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The 'I' and 'we' of illness and wellness

February 17, 2016
by Ron Manderscheid, PhD, Exec Dir, NACBHDD
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Illness isolates intensely.

It is no coincidence that one key difference between illness and wellness involves “I” and “we”. Illness of any kind—physical, mental, intellectual, social—generally isolates one from the “we”—from family, friends, and community. Illness also can reduce the “I”—one’s capacity to participate in the everyday living necessary to sustain and enhance these interpersonal relationships.

Stated differently, illness can diminish one’s personal voice, which is necessary to engage with others. And it can rob one of the social and emotional supports provided by others necessary to sustain personal self-esteem and sense of efficacy.

Our common everyday language supports these observations. One might say, “I am out of sorts today,” or “I just am not good company today,” or “I just don’t seem to be part of our group now.” In each instance, this means that the person has lost the “I”—his or her voice—the capacity and the energy to engage others fully.

Importantly, however, illness is not just a cause of social isolation, but illness also can be its effect. If family, friends, and community members lack understanding and withdraw, this can lead to trauma and social isolation, and can result in very serious behavioral health conditions. Thus, despite the particular sequence of events, the person who is ill is very likely to be socially isolated. And social isolation can be progressive, thus further exacerbating illness.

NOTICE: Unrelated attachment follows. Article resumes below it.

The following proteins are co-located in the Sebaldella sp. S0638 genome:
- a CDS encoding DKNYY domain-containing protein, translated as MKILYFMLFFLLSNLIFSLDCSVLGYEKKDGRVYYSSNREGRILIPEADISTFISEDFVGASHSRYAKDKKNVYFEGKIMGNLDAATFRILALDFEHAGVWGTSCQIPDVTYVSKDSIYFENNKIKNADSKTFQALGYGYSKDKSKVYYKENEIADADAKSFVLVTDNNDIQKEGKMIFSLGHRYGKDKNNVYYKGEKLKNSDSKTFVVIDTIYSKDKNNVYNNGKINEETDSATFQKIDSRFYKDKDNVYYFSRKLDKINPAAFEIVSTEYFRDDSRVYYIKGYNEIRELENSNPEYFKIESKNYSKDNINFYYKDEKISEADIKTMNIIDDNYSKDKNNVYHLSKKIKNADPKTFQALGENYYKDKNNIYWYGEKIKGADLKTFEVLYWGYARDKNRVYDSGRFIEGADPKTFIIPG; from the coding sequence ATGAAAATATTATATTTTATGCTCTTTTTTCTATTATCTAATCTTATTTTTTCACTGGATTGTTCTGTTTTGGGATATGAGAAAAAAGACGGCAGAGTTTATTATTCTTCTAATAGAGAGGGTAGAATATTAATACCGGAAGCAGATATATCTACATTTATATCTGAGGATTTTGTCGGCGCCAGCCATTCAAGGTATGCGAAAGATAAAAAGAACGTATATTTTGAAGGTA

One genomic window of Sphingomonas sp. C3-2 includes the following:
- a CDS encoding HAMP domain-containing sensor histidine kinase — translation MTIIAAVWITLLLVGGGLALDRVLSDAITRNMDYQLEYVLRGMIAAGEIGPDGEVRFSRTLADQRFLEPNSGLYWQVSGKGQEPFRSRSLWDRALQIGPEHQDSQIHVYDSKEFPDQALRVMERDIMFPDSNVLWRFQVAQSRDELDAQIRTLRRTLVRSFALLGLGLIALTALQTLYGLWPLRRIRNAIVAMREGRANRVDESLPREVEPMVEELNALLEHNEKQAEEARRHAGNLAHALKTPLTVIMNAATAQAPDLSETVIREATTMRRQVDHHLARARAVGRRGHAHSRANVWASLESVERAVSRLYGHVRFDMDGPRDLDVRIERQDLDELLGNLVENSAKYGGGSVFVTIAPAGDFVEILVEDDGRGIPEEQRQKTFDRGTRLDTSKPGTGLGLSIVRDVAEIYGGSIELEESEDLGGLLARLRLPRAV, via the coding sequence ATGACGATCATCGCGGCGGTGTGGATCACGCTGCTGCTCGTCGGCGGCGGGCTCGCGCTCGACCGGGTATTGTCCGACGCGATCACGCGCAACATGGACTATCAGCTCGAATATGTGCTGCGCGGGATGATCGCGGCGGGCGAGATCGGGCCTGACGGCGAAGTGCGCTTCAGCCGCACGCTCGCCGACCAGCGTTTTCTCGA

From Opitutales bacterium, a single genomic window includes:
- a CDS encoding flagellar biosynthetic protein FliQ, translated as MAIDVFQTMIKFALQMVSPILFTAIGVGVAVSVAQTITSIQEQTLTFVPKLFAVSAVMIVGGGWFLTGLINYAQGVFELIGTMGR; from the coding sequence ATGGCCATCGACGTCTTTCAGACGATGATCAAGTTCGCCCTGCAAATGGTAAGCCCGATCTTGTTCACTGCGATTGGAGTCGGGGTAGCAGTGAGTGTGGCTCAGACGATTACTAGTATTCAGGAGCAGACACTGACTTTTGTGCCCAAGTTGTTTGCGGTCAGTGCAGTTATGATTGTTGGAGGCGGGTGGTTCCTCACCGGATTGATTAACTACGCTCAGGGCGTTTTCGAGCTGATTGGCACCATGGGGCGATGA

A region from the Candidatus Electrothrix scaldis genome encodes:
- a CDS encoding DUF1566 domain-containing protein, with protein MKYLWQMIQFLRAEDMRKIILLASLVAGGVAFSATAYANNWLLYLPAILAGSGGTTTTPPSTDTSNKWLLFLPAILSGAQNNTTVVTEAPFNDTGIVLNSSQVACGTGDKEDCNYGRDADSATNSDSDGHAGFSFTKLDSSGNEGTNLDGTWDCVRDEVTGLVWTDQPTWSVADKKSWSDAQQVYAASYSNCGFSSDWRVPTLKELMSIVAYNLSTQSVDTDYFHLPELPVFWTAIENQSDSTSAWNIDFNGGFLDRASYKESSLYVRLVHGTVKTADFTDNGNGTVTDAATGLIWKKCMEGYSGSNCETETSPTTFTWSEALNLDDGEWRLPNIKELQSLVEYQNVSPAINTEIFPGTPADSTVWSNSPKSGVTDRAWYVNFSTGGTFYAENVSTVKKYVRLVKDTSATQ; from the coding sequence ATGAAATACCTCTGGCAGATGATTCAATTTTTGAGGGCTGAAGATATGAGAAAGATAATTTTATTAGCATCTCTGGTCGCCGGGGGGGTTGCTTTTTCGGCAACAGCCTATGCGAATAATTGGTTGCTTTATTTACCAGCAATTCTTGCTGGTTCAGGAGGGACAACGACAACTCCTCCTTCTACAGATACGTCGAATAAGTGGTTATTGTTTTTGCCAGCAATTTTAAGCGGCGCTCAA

Wellness, by contrast, implies the reverse: one can participate fully in everyday living and engage actively with others, and one can depend on receiving strong emotional support from others. One’s wellness can be sustained and enhanced by one’s own voice and actions—a strong “I,” and by effective social support from family, friends, and community—a strong “we.”

We need to develop good evidence to support the assertion that wellness can dramatically mitigate or even prevent illness. Our practice-based evidence already suggests that overcoming mental illness involves “regaining one’s voice” with others; overcoming addiction frequently involves strong social support from family and friends; ability to live a good life in the community with intellectual or developmental disabilities depends heavily upon support from one’s family and friends, as well as the community at large. In each instance, the effects of illness will be mitigated when one’s social connections are strong.

Our colleagues from the health field have a parallel concept—well-being. It almost always includes consideration of both the “I” and the “we,” our physical, mental, and social well-being, and frequently our spirit as well. A person with strong wellness has strong well-being. We need to explore the notion that the process of wellness leads to a state of well-being.

What are some of the implications of these reflections?

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As always, your commentaries provide much needed perspective.
Also important for shaping the context for service delivery- it is useful to keep re-framing approaches in this wellness paradigm from different angles.
Kathy D

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Ron Manderscheid

Exec. Dir., NACBHDD and NARMH

Ron Manderscheid

@DrRonM

www.nacbhdd.org

Ron Manderscheid, Ph.D., serves as the Executive Director of the National Association of County...